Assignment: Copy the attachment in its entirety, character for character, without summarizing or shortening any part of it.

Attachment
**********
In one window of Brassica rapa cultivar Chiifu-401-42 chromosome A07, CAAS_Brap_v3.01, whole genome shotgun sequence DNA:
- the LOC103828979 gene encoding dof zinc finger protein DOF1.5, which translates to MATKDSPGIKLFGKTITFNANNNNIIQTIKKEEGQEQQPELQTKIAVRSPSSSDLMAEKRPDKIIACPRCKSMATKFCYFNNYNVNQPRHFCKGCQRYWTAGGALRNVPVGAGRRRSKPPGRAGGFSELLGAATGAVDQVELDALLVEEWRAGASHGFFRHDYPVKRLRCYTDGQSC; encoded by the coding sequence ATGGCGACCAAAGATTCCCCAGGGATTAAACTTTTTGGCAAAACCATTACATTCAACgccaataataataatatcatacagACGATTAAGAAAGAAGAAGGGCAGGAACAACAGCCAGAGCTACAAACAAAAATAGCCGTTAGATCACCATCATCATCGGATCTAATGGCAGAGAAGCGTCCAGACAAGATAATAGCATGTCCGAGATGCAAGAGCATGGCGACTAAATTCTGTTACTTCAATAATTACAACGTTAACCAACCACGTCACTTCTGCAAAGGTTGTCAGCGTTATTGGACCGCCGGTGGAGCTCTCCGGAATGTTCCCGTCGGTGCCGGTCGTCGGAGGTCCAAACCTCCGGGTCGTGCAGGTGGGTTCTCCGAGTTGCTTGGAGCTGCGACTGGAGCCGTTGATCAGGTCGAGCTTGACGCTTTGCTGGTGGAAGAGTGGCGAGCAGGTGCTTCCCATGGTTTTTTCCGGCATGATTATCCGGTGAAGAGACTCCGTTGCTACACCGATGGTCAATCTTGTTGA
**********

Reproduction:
In one window of Brassica rapa cultivar Chiifu-401-42 chromosome A07, CAAS_Brap_v3.01, whole genome shotgun sequence DNA:
- the LOC103828979 gene encoding dof zinc finger protein DOF1.5, which translates to MATKDSPGIKLFGKTITFNANNNNIIQTIKKEEGQEQQPELQTKIAVRSPSSSDLMAEKRPDKIIACPRCKSMATKFCYFNNYNVNQPRHFCKGCQRYWTAGGALRNVPVGAGRRRSKPPGRAGGFSELLGAATGAVDQVELDALLVEEWRAGASHGFFRHDYPVKRLRCYTDGQSC; encoded by the coding sequence ATGGCGACCAAAGATTCCCCAGGGATTAAACTTTTTGGCAAAACCATTACATTCAACgccaataataataatatcatacagACGATTAAGAAAGAAGAAGGGCAGGAACAACAGCCAGAGCTACAAACAAAAATAGCCGTTAGATCACCATCATCATCGGATCTAATGGCAGAGAAGCGTCCAGACAAGATAATAGCATGTCCGAGATGCAAGAGCATGGCGACTAAATTCTGTTACTTCAATAATTACAACGTTAACCAACCACGTCACTTCTGCAAAGGTTGTCAGCGTTATTGGACCGCCGGTGGAGCTCTCCGGAATGTTCCCGTCGGTGCCGGTCGTCGGAGGTCCAAACCTCCGGGTCGTGCAGGTGGGTTCTCCGAGTTGCTTGGAGCTGCGACTGGAGCCGTTGATCAGGTCGAGCTTGACGCTTTGCTGGTGGAAGAGTGGCGAGCAGGTGCTTCCCATGGTTTTTTCCGGCATGATTATCCGGTGAAGAGACTCCGTTGCTACACCGATGGTCAATCTTGTTGA